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Am trying to get started using TDD on a class which spits out an object belonging to a third party component. However am getting a bit confused in that apparently:

a) With unit tests objects should be tested in isolation

b) Third-party components should be wrapped into an adapter

Do these rules apply when writing tests for code which returns an instance of an object belonging to a third party component? As an example, here's the test so far:

// Arrange
string foodXml = "<food><ingredient>Cabbages</ingredient>" +
                 "<ingredient>Bananas</ingredient></food>";
IFoodMixer mixer = new FoodMixer();

// Act

// Smoothie is the third-party component object
Smoothie urgh = mixer.Mix(foodXml);

// Assert

Assert.AreEquals("Cabbages", urgh.Ingredients[0].Name);
Assert.AreEquals("Bananas", urgh.Ingredients[1].Name);

Apologies if this question seems a bit basic (or if the concept above seems a tad silly!) - am just struggling to understand how the two rules above could apply in this situation.

Thanks in advance for any advice given!

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2 Answers

up vote 3 down vote accepted

I would be practical with it. If Smoothie is just a data object, don't bother wrapping it.

There's something inside that FoodMixer which is creating the Smoothie in the first place. If that's a 3rd party component, I would wrap it up (you can delegate from a class to a static method if required), then dependency-inject the wrapper and mock it out in your unit test.

Your unit test is then describing the behaviour and responsibilities of your FoodMixer, independently of the SmoothieMaker (whether it's 3rd-party or otherwise). Part of the FoodMixer's responsibility is to ask the SmoothieMaker for a Smoothie, not to actually make the Smoothie itself. By mocking it out we can express that responsibility and class scope.

If your Smoothie is not just a data object but has rich behaviour, I would wrap that within your wrapped SmoothieMaker too.

Now you are completely decoupled from your 3rd party libraries, and you can unit-test easily as a useful by-product.

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Thanks for the quick and detailed response! Problem is the Smoothie object is quite complex and FoodMixer is likely to be using much of its functionality (its NPOI btw for producing Excel files). Should it still be wrapped? Feels like it would involve rewriting much of it. –  Mr Chris Nov 27 '10 at 15:02
    
In this case I would work out what you want to achieve, add a wrapper which does those things, then put NPOI inside it. It doesn't have to be a one-to-one delegation. You don't need to unit test the wrapper itself if it's either simple enough to test by inspection, or you're testing it manually and it's not going to change (because unit-testing isn't really about testing, it's about making things easy to change). –  Lunivore Nov 27 '10 at 16:11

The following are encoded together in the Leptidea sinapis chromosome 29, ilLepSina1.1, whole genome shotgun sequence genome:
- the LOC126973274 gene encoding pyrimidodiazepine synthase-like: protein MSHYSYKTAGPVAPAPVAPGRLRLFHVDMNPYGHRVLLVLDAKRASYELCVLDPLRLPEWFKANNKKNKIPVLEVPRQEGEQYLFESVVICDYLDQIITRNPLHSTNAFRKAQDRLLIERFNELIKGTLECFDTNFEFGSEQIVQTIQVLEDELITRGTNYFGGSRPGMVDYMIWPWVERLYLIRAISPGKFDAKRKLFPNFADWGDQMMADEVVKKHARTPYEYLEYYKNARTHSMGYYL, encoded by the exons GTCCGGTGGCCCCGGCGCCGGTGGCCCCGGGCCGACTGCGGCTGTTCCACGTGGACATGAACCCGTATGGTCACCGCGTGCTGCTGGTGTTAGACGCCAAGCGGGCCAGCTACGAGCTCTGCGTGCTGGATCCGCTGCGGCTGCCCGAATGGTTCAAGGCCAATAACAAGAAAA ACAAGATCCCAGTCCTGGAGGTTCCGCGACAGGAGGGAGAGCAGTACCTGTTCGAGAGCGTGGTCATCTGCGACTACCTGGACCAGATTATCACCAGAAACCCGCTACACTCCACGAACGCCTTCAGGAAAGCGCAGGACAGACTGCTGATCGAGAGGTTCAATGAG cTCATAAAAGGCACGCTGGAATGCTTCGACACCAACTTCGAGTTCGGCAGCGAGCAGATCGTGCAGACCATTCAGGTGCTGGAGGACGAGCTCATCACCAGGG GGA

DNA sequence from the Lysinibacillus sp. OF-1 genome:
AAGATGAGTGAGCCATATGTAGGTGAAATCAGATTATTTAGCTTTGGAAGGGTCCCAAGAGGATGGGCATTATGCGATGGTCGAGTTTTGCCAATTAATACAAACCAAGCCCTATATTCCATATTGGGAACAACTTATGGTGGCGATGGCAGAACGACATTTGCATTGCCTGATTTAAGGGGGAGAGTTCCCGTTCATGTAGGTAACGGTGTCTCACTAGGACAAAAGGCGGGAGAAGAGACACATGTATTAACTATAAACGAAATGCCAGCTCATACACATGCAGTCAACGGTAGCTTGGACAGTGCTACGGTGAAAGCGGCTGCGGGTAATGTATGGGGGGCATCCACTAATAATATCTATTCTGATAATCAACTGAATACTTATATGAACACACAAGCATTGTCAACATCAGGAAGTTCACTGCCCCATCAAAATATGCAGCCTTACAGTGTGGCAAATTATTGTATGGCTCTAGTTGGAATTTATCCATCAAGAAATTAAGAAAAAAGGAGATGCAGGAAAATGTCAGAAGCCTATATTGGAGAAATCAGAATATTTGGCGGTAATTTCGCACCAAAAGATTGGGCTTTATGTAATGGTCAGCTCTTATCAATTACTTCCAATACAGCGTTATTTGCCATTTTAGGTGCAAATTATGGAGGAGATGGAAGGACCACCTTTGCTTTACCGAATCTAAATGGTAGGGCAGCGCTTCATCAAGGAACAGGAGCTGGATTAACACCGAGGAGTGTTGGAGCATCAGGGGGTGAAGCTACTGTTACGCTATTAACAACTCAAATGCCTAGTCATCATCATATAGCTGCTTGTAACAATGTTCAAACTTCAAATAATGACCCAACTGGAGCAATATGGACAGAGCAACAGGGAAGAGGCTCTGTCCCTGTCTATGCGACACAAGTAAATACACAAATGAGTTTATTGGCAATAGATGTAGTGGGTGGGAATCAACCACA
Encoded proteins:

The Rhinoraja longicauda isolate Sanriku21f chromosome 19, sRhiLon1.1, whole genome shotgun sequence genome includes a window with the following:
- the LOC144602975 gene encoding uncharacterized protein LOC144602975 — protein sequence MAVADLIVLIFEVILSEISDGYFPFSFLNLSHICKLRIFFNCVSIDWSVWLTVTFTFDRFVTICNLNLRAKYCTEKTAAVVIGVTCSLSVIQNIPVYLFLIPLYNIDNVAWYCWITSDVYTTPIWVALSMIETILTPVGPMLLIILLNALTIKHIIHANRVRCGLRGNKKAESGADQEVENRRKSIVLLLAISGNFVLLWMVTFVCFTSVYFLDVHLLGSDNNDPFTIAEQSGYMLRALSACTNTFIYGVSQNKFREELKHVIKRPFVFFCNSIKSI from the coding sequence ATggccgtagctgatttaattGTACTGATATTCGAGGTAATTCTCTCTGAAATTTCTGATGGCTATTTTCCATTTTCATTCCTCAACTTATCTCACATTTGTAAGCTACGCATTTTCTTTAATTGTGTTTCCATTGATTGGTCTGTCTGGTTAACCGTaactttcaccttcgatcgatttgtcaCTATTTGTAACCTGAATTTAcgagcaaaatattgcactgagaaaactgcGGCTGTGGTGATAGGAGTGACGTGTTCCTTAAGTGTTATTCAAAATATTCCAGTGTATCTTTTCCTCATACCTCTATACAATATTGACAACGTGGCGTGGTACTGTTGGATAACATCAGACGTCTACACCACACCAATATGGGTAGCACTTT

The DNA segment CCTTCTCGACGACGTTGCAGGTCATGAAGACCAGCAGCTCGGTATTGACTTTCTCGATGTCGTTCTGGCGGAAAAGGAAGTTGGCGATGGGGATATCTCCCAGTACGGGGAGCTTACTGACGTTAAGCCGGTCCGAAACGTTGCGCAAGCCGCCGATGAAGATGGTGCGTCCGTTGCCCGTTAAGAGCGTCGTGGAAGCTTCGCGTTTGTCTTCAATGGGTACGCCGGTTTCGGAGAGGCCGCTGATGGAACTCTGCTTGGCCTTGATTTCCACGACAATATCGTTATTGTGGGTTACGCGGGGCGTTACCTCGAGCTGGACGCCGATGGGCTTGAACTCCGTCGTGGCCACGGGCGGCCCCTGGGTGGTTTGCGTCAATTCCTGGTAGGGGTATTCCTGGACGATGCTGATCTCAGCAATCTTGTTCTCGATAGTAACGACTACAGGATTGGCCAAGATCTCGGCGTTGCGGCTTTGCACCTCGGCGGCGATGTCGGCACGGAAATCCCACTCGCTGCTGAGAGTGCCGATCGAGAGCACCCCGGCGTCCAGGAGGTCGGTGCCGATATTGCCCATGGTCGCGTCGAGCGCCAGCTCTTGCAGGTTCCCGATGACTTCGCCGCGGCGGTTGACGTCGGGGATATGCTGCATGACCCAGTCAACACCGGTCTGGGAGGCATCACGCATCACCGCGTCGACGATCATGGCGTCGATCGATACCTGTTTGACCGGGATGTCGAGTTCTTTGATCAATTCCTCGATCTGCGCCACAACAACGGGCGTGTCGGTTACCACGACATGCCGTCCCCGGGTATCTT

I fully appreciate your responses and that having an adapter for NPOI would be the correct and proper way to approach this, just that it seems like a massive amount of effort given the XML will ultimately specify so many characteristics of the NPOI object to the point where it will almost be a serialised representation of it. Therefore to get started I'll probably return an instance of the object first and check its properties in the test, then look into writing/replacing it with an adapter later if possible. –  Mr Chris Nov 29 '10 at 4:10
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Look at mockito as a simpler way to create mocks automatically and verify assertions instead of using adapters. There are also many good tutorial on mockito (and JMocks) that are also good TDD tutorials.

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You still need to create an adapter for many 3rd party classes, if they have for instance static methods, get created privately by other classes, etc. - otherwise you can't mock them out. Also writer has tagged this C#, and Mockito and JMock are both Java libraries (use Moq for C#)! –  Lunivore Nov 27 '10 at 16:14
    
mmmh, yes it's true I replied for Java, but you don't need the adapters with mock objects. I assumed the same was valid for .net –  Uberto Nov 27 '10 at 16:27
    
Fraid not. No CgLib for .NET - all methods have to either come from an interface or be virtual (we can't even mock classes in .NET except for virtual methods). Also the mocking isn't really the point - it's decoupling yourself from 3rd party libraries, which you won't do efficiently if you're trapped in their API. –  Lunivore Nov 28 '10 at 0:53
    
yes, but I'm using mocks to test the adapters. –  Uberto Nov 28 '10 at 13:22
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